Right after an earlobe piercing, your ear may be red or swollen. That should go away after a day or two. If it continues, feels itchy, or has a discharge, try this three times a day: Wash your hands with soap and water.
People also ask, how do you reduce swelling after ear piercing?
Turn the piercing: Rotate the piercing several times each day so that your earlobe does not swell around it. Ice: Ice helps decrease swelling and pain. Use an ice pack, or put crushed ice in a plastic bag. Cover it with a towel and place it on your earlobe for 15 to 20 minutes every hour or as directed.
In this manner, should I take my piercing out if it’s swollen?
When to remove a piercing
If a new piercing is infected, it is best not to remove the earring. Removing the piercing can allow the wound to close, trapping the infection within the skin. For this reason, it is advisable not to remove an earring from an infected ear unless advised by a doctor or professional piercer.
How do I know if my piercing is healing correctly?
During the inflammatory phase of healing, the permeability of the vessels increases, permitting fluid to accumulate in the tissue around the wound. This is when you may start to experience the signs of healing such as redness, soreness, drainage that is clear/white-ish in color, and swelling.
Most people can tell their piercing has healed when there is no redness, the tissue feels normal in the area of the piercing and the normal healing discharge (crust that gathers on the jewelry) has subsided,” he said. “A piercing becoming permanent, where jewelry can be removed for hours or days, is never guaranteed.”
Follow these simple suggestions to ensure a smooth healing process:
- Maintain a healthy mind and body. Understanding how your body works is important in the successful healing of a new piercing. …
- Get some rest and take it easy. …
- Keep it clean. …
- Consider taking a multivitamin. …
- Get help if something goes wrong.
A certain amount of pain and swelling is normal at the time of piercing, which should go away in a matter of days. Swelling may also be due to piercing rejection or an infected piercing. If the swelling and pain persist, it may be necessary to go see your doctor.
Swelling is a normal part of the healing process for every piercing. … Some people swell very little, while others need to get even longer jewelry than they were pierced with to allow for excessive swelling of the pierced area.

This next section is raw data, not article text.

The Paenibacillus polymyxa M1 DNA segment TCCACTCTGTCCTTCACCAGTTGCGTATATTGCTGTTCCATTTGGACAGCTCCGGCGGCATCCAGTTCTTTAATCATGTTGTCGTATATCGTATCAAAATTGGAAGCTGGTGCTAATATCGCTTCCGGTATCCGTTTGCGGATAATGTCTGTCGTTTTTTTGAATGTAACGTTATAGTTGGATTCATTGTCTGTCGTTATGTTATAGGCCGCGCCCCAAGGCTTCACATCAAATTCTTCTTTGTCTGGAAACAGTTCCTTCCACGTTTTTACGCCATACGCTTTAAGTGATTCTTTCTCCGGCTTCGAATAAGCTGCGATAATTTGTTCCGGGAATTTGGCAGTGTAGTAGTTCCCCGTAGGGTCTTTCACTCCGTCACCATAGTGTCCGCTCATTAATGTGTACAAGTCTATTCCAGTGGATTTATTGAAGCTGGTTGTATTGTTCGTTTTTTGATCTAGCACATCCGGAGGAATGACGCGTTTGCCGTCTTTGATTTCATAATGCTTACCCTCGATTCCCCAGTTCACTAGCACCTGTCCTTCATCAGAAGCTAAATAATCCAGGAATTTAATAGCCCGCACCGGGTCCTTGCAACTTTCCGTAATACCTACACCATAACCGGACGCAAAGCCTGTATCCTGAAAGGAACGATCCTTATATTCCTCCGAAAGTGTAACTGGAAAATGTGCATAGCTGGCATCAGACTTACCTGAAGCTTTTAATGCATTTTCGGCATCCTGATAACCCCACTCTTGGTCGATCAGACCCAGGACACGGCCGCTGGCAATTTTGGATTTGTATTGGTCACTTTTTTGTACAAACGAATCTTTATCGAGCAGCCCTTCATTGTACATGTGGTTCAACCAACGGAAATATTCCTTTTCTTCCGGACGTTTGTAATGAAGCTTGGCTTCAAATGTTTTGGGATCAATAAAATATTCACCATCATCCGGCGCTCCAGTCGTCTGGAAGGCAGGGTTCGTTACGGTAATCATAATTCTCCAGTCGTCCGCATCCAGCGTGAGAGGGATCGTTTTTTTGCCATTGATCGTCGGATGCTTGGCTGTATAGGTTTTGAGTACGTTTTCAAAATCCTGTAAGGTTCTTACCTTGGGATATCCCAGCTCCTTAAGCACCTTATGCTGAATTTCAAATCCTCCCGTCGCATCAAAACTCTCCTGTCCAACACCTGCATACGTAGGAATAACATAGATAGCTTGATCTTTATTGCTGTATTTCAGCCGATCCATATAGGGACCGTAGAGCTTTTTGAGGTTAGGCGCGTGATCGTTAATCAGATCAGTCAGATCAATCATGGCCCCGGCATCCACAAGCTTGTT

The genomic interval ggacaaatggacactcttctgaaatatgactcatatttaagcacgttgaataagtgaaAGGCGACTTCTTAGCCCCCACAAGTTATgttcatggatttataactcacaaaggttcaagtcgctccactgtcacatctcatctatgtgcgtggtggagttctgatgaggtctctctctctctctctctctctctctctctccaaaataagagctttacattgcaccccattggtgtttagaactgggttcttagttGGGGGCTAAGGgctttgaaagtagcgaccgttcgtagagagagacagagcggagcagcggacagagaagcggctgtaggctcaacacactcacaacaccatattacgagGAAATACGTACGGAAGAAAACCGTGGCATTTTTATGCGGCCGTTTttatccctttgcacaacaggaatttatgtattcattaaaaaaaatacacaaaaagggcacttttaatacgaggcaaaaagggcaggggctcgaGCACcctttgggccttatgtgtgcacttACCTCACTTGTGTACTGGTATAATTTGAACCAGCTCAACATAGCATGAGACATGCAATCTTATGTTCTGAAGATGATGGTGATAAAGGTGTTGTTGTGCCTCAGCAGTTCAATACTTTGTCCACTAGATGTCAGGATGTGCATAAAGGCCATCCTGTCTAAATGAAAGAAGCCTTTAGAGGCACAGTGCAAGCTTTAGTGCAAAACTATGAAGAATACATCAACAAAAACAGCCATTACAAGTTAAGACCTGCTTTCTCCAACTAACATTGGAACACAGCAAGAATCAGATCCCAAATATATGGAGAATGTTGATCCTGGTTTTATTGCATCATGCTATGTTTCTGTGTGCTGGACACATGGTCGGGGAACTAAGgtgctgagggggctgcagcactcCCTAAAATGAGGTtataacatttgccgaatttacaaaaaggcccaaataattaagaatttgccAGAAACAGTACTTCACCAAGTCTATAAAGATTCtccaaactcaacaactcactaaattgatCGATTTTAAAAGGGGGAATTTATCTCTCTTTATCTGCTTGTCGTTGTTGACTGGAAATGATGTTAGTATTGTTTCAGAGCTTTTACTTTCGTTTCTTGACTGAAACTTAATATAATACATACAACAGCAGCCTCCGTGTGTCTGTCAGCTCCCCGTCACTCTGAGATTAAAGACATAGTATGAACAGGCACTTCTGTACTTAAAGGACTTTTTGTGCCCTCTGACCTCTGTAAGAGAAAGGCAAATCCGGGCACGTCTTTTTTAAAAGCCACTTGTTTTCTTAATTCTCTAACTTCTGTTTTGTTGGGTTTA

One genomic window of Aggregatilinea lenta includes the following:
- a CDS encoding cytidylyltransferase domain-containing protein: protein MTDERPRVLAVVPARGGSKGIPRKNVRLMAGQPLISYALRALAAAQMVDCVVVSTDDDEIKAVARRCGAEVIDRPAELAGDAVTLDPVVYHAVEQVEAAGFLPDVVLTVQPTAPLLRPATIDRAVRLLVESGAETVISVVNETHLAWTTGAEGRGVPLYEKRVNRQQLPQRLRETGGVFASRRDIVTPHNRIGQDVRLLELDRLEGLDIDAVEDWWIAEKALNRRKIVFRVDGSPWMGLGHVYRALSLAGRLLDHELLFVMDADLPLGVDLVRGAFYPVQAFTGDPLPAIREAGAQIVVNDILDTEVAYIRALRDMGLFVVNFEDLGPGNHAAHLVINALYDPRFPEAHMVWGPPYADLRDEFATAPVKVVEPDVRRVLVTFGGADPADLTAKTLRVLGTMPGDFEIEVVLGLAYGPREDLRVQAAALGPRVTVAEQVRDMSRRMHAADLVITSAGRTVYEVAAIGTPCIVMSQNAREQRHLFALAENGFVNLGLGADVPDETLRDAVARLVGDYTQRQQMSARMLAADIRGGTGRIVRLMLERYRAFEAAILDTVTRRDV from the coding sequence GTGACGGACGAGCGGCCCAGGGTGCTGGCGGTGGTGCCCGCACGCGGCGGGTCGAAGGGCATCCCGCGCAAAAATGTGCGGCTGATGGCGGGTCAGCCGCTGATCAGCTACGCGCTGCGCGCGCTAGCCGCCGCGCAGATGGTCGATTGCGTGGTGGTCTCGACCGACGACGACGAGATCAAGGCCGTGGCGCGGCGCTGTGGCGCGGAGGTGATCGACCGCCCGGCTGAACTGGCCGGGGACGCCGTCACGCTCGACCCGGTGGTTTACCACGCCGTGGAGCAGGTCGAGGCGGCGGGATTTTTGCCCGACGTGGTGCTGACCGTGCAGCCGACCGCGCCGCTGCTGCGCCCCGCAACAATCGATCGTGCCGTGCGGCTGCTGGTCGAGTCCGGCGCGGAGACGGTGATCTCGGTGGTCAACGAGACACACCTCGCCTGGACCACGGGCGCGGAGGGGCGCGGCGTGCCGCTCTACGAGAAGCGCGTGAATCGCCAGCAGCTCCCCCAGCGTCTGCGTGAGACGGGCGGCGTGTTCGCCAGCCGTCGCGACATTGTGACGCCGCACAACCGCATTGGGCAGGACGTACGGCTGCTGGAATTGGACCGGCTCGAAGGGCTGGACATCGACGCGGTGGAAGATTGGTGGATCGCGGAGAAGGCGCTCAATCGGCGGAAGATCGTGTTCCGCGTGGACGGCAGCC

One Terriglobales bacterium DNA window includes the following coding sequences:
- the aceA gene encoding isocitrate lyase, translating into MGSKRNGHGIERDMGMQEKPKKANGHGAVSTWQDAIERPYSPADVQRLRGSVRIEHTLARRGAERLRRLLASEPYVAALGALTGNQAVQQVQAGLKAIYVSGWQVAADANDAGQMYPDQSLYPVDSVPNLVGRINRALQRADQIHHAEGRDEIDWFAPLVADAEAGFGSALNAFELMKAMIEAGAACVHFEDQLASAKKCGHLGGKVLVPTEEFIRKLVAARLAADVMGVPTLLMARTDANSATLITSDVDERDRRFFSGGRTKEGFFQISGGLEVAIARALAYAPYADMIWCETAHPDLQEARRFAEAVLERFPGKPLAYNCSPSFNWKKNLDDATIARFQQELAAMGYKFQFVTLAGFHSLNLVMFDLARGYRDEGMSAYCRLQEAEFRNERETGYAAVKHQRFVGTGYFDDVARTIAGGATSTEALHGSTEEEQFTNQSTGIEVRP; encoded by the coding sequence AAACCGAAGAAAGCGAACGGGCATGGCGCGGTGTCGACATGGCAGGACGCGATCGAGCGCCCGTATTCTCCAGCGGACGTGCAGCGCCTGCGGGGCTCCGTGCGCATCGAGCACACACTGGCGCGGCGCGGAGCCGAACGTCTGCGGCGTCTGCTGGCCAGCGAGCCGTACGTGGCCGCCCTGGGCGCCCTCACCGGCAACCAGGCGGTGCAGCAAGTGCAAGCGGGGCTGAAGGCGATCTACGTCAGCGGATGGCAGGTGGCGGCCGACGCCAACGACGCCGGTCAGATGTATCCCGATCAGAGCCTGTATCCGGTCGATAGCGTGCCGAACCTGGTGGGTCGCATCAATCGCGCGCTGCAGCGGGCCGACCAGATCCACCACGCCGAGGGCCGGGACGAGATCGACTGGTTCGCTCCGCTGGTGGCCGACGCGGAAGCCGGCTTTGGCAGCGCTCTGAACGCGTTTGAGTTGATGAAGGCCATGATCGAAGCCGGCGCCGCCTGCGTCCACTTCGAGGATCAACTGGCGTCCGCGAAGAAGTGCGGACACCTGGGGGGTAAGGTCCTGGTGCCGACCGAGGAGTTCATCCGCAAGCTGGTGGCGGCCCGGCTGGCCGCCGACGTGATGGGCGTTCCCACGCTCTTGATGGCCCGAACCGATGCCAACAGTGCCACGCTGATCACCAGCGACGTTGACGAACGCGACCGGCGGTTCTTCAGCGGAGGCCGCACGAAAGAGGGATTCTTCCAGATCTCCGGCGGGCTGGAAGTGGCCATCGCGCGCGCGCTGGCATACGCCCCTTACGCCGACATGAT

While cleaning the piercing area, rotate the earring 360 degrees, or one full turn. Only turn the earring during aftercare, when the piercing site is wet. When the piercing site is dry, it may feel crusty or sticky –and turning earrings at other times will lead to irritation and infection.
An allergic reaction can cause bumps or swelling near the piercing. A person might notice symptoms either shortly after the piercing or after changing the jewelry. Allergic reactions may cause intense itching or pain. … Switching to surgical steel, hypoallergenic, or certified nickel-free jewelry may help.
Migration and rejection are some complications that can result from a new piercing. If you suspect something is wrong, take out your jewelry and talk with your piercer. A new piece of jewelry is often enough to stop migration and prevent rejection.
Treating the infection at home
- Wash your hands before touching or cleaning your piercing.
- Clean around the piercing with a saltwater rinse three times a day. …
- Don’t use alcohol, hydrogen peroxide, or antibiotic ointments. …
- Don’t remove the piercing. …
- Clean the piercing on both sides of your earlobe.
An infected ear piercing may be red, swollen, sore, warm, itchy or tender. Sometimes the piercing oozes blood or white, yellow or greenish pus. A new piercing is an open wound that can take several weeks to fully heal.